When we first arrived at Tananarive they didn't have mercury vapor lamps on main street but just large incandescent bulbs that put most everything in shadows. I don't know why we didn't worry about running around in a major city with darkened streets but it didn't seem to bother anyone. Maybe it was the fact that Malagasy people were so quiet and easy going. But we learned early on that America was the land of bright lights. I remember flying out of Paris late at night and having a hard time seeing anything on the ground because the streets were so dimly lit.

Fig 61: As I knew BFEC when I signed on.

Fig 62: The OAO (Orbiting Astronomical Observatory) computer system, one of the U.S. support people and one of the Malagash assigned. We had lots of Malagash trainees that came from one of the local schools. I'm sure everyone remembers that Hubble wasn't the first orbiting telescope. It was just the first orbiting telescope that worked. If I remember it, the first OAO that this system was to support failed after just a few revs. I found a link on Gary Schultz BFEC site that points to some information on the OAO project from Gene Smith who worked on the project.  I wasn't there for the next OAO launch so don't know it's outcome.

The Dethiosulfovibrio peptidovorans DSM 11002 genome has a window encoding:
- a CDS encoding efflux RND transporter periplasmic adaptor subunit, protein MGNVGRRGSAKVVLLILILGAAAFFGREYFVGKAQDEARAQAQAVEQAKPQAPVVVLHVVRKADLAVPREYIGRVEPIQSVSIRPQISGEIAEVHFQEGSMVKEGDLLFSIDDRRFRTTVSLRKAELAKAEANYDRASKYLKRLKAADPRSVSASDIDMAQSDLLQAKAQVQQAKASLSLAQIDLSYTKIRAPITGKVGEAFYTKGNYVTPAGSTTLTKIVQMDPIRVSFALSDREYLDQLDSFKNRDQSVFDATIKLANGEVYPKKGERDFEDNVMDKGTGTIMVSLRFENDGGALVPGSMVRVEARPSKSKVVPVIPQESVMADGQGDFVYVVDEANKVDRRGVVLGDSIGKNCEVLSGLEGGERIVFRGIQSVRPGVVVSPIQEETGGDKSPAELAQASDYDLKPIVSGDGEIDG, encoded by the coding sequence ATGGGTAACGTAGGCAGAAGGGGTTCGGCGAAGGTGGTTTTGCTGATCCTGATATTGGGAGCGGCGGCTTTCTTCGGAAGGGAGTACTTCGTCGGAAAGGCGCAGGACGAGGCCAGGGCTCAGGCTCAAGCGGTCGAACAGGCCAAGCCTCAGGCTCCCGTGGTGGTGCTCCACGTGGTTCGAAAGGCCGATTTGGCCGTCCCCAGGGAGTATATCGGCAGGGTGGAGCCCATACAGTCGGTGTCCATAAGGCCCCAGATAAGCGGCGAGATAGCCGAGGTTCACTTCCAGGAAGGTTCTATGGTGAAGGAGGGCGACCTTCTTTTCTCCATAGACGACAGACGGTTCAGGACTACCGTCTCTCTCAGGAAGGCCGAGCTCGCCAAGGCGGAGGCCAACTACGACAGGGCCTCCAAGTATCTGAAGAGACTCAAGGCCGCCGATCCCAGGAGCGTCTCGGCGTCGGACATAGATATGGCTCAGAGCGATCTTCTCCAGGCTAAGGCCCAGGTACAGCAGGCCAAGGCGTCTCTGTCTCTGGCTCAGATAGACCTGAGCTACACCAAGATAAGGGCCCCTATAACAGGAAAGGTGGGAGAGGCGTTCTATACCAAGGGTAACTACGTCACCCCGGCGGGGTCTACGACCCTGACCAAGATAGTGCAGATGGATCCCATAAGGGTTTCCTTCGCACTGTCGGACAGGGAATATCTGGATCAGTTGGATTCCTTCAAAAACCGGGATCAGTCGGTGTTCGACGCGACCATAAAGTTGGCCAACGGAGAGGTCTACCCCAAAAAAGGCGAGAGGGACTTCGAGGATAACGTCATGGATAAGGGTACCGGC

Fig 63: Getting ready to use the 40 foot for a pass.  Just got a note from Gary Schulz who thought the gentleman in the checkered shirt might be John Classen who was a 2nd shift supervisor.

Fig 64: Looks like more 40 foot activity. The guy with the pipe, Dave Prawdy, was either from Johannesburg or his wife was from Joburg...I don't remember which.  Maybe they were both from Joburg.  He and I worked together and our supervisor was a really nice guy from Norway or Sweden.  Dave and I went in to see the supervisor at his request due to some problem.  After we got through talking to this really nice Swede who had left the room, Dave turned to me and said "I think we just got our ass chewed".  The Swede was so nice and polite that we had to pay attention to find out if he didn't like what we were doing.

Fig 65:  Patrick (Pat) Newman

Fig 66:  Dave Prawdy at the 40 Dish Console

Fig 67:  BFEC and NASA hired some of the local young men who were attending a higher level Malagasy school and provided the equivalent of "on the job training".